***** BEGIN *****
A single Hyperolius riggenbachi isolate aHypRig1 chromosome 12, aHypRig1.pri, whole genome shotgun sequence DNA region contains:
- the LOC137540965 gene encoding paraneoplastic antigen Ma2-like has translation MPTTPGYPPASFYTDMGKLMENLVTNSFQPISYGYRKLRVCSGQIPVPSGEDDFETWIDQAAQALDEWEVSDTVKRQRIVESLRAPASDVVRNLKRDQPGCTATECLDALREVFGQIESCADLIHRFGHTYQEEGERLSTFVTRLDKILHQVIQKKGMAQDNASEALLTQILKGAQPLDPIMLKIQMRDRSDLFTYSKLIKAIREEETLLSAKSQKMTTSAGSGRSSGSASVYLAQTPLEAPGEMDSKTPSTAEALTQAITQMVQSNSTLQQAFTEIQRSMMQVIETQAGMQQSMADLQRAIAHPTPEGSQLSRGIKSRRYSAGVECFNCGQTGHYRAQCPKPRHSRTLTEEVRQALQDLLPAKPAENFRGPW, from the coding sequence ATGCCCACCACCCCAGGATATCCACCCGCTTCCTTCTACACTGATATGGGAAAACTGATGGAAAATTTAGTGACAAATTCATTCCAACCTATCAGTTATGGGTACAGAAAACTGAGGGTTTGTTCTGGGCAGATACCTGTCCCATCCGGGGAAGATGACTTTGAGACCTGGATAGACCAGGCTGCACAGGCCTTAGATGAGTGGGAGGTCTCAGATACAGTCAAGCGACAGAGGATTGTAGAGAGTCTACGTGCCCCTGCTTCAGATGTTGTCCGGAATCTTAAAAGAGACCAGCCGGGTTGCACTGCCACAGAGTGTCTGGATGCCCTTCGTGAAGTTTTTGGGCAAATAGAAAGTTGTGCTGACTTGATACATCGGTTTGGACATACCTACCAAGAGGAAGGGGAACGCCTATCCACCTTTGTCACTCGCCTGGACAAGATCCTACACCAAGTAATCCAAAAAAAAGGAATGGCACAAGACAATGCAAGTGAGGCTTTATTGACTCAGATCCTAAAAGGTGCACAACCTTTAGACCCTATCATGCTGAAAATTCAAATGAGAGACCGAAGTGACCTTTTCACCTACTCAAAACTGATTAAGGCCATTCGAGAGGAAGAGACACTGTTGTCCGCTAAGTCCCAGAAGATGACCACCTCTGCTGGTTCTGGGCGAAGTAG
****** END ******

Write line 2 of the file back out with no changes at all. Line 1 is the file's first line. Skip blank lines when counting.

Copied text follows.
- the LOC137540965 gene encoding paraneoplastic antigen Ma2-like has translation MPTTPGYPPASFYTDMGKLMENLVTNSFQPISYGYRKLRVCSGQIPVPSGEDDFETWIDQAAQALDEWEVSDTVKRQRIVESLRAPASDVVRNLKRDQPGCTATECLDALREVFGQIESCADLIHRFGHTYQEEGERLSTFVTRLDKILHQVIQKKGMAQDNASEALLTQILKGAQPLDPIMLKIQMRDRSDLFTYSKLIKAIREEETLLSAKSQKMTTSAGSGRSSGSASVYLAQTPLEAPGEMDSKTPSTAEALTQAITQMVQSNSTLQQAFTEIQRSMMQVIETQAGMQQSMADLQRAIAHPTPEGSQLSRGIKSRRYSAGVECFNCGQTGHYRAQCPKPRHSRTLTEEVRQALQDLLPAKPAENFRGPW, from the coding sequence ATGCCCACCACCCCAGGATATCCACCCGCTTCCTTCTACACTGATATGGGAAAACTGATGGAAAATTTAGTGACAAATTCATTCCAACCTATCAGTTATGGGTACAGAAAACTGAGGGTTTGTTCTGGGCAGATACCTGTCCCATCCGGGGAAGATGACTTTGAGACCTGGATAGACCAGGCTGCACAGGCCTTAGATGAGTGGGAGGTCTCAGATACAGTCAAGCGACAGAGGATTGTAGAGAGTCTACGTGCCCCTGCTTCAGATGTTGTCCGGAATCTTAAAAGAGACCAGCCGGGTTGCACTGCCACAGAGTGTCTGGATGCCCTTCGTGAAGTTTTTGGGCAAATAGAAAGTTGTGCTGACTTGATACATCGGTTTGGACATACCTACCAAGAGGAAGGGGAACGCCTATCCACCTTTGTCACTCGCCTGGACAAGATCCTACACCAAGTAATCCAAAAAAAAGGAATGGCACAAGACAATGCAAGTGAGGCTTTATTGACTCAGATCCTAAAAGGTGCACAACCTTTAGACCCTATCATGCTGAAAATTCAAATGAGAGACCGAAGTGACCTTTTCACCTACTCAAAACTGATTAAGGCCATTCGAGAGGAAGAGACACTGTTGTCCGCTAAGTCCCAGAAGATGACCACCTCTGCTGGTTCTGGGCGAAGTAG